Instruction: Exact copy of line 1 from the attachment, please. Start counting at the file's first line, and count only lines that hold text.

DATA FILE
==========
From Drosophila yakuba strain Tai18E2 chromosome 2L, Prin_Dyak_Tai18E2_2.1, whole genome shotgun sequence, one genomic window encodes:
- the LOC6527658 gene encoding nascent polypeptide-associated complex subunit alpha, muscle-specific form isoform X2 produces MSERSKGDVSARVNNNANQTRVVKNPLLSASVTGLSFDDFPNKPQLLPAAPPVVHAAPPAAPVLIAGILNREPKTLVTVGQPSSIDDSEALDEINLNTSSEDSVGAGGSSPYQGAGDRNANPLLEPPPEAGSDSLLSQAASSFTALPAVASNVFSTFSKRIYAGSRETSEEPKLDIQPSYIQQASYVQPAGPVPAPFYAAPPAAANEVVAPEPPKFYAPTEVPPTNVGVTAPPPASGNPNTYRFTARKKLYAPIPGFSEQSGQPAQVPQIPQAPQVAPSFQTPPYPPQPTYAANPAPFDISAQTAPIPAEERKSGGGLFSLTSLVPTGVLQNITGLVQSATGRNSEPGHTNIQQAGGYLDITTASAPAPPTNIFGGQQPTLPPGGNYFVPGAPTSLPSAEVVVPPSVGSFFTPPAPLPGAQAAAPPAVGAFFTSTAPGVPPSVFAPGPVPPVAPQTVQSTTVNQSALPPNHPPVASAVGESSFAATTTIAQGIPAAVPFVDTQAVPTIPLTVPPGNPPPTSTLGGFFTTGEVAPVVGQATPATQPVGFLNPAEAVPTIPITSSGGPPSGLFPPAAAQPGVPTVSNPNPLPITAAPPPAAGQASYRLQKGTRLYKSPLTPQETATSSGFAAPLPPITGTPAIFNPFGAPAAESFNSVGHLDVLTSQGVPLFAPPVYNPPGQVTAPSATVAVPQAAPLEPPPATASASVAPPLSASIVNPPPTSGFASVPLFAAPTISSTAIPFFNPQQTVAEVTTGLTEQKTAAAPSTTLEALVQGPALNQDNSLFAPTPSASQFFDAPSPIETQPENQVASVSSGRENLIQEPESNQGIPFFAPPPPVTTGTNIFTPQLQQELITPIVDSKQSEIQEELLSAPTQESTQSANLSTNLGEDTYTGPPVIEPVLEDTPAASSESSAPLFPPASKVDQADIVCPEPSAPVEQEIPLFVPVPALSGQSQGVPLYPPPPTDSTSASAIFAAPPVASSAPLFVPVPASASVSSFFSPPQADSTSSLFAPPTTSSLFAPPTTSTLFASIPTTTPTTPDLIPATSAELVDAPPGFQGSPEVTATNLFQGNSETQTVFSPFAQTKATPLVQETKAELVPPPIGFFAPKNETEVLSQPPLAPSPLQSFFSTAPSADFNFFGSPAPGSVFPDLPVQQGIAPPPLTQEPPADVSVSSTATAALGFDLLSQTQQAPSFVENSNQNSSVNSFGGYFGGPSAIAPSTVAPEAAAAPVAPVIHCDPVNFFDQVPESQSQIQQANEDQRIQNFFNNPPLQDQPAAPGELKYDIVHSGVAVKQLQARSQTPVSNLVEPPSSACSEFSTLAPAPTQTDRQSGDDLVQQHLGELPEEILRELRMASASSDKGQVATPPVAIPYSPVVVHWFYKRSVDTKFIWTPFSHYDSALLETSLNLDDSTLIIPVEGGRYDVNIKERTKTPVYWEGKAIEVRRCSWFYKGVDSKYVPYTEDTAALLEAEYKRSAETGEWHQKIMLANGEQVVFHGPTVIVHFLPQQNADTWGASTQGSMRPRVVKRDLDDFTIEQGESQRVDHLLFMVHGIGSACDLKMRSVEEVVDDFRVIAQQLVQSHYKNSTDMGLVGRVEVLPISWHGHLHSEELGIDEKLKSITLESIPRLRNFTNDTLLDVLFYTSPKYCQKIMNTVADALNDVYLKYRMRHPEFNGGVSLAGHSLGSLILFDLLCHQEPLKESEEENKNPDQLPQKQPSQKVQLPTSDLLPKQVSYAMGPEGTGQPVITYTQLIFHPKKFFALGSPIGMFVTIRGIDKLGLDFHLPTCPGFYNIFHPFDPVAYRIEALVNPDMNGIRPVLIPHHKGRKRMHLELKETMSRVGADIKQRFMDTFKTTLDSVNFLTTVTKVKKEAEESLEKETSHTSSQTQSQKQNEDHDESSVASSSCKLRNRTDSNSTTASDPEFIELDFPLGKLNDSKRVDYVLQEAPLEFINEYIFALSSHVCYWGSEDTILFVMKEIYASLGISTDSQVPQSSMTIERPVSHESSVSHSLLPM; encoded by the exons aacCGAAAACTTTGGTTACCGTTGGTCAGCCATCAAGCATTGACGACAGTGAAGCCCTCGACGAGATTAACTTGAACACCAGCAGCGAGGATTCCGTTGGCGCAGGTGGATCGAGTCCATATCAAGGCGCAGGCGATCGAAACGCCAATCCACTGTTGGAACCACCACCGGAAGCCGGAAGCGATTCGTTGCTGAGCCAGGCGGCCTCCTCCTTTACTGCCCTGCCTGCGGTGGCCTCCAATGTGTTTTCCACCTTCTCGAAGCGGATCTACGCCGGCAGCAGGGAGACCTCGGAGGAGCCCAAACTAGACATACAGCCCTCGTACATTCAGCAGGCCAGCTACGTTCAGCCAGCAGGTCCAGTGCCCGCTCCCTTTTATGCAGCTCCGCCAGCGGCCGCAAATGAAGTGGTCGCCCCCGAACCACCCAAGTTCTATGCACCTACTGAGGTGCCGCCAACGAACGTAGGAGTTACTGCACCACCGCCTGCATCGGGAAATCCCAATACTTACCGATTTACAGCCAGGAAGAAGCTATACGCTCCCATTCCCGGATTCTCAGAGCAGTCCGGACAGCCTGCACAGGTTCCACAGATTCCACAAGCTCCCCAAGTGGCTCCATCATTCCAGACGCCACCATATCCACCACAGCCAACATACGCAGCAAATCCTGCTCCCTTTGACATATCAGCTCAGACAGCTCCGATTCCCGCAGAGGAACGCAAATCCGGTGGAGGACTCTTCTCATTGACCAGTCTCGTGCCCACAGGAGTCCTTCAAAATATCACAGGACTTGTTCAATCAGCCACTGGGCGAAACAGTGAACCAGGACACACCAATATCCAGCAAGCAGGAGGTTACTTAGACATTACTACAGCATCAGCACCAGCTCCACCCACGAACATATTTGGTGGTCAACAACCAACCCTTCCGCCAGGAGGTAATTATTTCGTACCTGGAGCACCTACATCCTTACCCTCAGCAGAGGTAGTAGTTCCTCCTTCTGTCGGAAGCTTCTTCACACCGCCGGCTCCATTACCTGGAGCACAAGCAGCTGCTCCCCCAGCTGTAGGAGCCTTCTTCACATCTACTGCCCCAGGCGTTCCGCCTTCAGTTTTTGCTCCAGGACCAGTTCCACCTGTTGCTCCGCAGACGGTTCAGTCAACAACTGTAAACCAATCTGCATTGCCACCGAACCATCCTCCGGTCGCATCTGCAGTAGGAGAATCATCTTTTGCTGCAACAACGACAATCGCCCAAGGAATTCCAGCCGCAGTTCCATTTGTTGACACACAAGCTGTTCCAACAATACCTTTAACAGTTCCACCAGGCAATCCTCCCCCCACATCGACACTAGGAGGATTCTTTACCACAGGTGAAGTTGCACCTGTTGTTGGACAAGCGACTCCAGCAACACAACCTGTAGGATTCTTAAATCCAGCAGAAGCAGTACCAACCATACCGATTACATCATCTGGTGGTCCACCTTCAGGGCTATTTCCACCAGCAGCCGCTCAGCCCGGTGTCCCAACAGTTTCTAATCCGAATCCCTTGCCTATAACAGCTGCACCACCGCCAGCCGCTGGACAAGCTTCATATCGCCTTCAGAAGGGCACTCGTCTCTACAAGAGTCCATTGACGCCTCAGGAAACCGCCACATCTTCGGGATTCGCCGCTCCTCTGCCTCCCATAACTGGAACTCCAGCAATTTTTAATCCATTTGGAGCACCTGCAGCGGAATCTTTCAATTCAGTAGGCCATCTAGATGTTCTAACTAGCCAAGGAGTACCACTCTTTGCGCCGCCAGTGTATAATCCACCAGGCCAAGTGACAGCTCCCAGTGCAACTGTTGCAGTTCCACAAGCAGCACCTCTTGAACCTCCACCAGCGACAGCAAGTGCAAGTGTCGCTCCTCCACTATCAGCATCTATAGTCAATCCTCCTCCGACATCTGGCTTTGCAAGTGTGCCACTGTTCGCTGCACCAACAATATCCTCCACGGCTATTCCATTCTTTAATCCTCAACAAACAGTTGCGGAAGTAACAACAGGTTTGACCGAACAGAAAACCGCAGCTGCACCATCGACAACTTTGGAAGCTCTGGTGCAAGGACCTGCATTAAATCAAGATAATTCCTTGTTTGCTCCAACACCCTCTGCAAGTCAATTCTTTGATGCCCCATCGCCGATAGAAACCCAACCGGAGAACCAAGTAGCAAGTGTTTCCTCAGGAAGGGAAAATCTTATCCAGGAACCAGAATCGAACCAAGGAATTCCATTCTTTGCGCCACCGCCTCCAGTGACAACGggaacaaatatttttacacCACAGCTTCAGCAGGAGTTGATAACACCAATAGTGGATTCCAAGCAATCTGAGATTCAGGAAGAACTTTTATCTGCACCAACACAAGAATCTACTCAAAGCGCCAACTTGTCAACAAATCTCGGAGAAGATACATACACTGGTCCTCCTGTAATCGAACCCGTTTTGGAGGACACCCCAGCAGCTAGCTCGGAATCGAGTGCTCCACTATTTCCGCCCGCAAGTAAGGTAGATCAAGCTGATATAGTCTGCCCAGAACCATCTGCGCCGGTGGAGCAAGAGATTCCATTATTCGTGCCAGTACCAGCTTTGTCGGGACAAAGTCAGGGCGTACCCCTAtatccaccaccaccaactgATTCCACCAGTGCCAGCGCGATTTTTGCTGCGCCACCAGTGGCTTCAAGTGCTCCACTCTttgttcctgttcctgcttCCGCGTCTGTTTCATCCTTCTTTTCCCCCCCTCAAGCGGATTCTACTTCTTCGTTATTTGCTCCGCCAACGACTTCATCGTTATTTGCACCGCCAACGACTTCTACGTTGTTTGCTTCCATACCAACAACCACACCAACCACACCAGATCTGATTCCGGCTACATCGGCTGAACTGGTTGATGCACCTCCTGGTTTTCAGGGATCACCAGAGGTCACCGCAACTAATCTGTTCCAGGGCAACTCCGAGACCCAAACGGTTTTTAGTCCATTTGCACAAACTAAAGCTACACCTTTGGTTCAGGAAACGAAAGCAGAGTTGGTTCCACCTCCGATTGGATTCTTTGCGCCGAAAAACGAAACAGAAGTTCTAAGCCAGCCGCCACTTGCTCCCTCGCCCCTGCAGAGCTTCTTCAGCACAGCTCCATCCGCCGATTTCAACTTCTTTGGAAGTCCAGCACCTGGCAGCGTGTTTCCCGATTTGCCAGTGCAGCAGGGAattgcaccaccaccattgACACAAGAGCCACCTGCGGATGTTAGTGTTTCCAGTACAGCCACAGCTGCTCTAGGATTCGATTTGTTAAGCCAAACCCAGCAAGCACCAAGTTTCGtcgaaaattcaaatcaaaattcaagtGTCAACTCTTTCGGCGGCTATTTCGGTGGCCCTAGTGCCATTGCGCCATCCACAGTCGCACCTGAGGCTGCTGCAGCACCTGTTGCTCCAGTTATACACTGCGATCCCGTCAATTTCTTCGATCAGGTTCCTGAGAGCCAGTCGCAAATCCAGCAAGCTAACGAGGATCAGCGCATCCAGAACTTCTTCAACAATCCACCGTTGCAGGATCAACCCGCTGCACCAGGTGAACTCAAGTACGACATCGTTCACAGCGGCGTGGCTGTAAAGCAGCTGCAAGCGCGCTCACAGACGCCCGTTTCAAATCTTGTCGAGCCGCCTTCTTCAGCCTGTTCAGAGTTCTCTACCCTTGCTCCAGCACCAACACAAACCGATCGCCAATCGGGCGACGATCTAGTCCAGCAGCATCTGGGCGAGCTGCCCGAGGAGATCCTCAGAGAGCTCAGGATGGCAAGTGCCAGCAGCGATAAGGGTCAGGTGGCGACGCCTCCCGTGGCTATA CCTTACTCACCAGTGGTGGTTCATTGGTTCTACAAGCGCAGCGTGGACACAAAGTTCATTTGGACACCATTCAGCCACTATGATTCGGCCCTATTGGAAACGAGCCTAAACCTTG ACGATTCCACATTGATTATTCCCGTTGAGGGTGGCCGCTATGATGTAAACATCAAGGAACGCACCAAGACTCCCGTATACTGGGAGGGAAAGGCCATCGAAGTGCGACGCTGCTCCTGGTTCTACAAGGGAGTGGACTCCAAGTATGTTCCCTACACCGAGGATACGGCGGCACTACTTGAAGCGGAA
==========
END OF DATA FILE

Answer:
From Drosophila yakuba strain Tai18E2 chromosome 2L, Prin_Dyak_Tai18E2_2.1, whole genome shotgun sequence, one genomic window encodes: